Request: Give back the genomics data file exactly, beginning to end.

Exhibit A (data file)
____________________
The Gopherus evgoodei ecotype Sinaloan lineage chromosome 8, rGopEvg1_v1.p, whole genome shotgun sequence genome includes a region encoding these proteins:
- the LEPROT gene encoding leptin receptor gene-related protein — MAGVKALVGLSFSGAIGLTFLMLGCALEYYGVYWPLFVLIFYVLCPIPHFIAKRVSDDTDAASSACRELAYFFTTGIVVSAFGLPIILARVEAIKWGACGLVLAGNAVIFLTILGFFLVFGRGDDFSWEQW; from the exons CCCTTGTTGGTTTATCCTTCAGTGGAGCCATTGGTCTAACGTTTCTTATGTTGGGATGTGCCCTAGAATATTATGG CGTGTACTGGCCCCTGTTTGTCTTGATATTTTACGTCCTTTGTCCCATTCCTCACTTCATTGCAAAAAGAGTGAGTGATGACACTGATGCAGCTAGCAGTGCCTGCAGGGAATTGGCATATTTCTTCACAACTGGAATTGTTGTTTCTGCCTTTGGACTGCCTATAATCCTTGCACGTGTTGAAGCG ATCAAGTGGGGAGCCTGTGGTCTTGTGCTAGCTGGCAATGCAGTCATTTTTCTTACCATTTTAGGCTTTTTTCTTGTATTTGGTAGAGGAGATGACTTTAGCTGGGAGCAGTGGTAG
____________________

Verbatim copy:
The Gopherus evgoodei ecotype Sinaloan lineage chromosome 8, rGopEvg1_v1.p, whole genome shotgun sequence genome includes a region encoding these proteins:
- the LEPROT gene encoding leptin receptor gene-related protein — MAGVKALVGLSFSGAIGLTFLMLGCALEYYGVYWPLFVLIFYVLCPIPHFIAKRVSDDTDAASSACRELAYFFTTGIVVSAFGLPIILARVEAIKWGACGLVLAGNAVIFLTILGFFLVFGRGDDFSWEQW; from the exons CCCTTGTTGGTTTATCCTTCAGTGGAGCCATTGGTCTAACGTTTCTTATGTTGGGATGTGCCCTAGAATATTATGG CGTGTACTGGCCCCTGTTTGTCTTGATATTTTACGTCCTTTGTCCCATTCCTCACTTCATTGCAAAAAGAGTGAGTGATGACACTGATGCAGCTAGCAGTGCCTGCAGGGAATTGGCATATTTCTTCACAACTGGAATTGTTGTTTCTGCCTTTGGACTGCCTATAATCCTTGCACGTGTTGAAGCG ATCAAGTGGGGAGCCTGTGGTCTTGTGCTAGCTGGCAATGCAGTCATTTTTCTTACCATTTTAGGCTTTTTTCTTGTATTTGGTAGAGGAGATGACTTTAGCTGGGAGCAGTGGTAG